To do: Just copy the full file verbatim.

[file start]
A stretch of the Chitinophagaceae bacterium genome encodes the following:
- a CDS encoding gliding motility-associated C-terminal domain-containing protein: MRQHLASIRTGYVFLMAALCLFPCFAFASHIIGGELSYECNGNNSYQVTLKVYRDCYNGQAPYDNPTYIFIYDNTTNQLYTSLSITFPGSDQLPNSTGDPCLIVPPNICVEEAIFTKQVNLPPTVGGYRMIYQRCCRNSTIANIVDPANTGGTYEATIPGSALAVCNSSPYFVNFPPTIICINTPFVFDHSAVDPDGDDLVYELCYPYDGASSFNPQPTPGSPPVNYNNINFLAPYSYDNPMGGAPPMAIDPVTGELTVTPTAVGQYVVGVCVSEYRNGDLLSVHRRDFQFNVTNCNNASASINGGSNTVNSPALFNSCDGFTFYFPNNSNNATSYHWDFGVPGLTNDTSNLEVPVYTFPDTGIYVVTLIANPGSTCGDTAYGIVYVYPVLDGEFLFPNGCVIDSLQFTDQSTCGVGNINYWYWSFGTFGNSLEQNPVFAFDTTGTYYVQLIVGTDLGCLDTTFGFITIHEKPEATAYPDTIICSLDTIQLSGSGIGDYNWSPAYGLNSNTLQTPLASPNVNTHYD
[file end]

A stretch of the Chitinophagaceae bacterium genome encodes the following:
- a CDS encoding gliding motility-associated C-terminal domain-containing protein: MRQHLASIRTGYVFLMAALCLFPCFAFASHIIGGELSYECNGNNSYQVTLKVYRDCYNGQAPYDNPTYIFIYDNTTNQLYTSLSITFPGSDQLPNSTGDPCLIVPPNICVEEAIFTKQVNLPPTVGGYRMIYQRCCRNSTIANIVDPANTGGTYEATIPGSALAVCNSSPYFVNFPPTIICINTPFVFDHSAVDPDGDDLVYELCYPYDGASSFNPQPTPGSPPVNYNNINFLAPYSYDNPMGGAPPMAIDPVTGELTVTPTAVGQYVVGVCVSEYRNGDLLSVHRRDFQFNVTNCNNASASINGGSNTVNSPALFNSCDGFTFYFPNNSNNATSYHWDFGVPGLTNDTSNLEVPVYTFPDTGIYVVTLIANPGSTCGDTAYGIVYVYPVLDGEFLFPNGCVIDSLQFTDQSTCGVGNINYWYWSFGTFGNSLEQNPVFAFDTTGTYYVQLIVGTDLGCLDTTFGFITIHEKPEATAYPDTIICSLDTIQLSGSGIGDYNWSPAYGLNSNTLQTPLASPNVNTHYD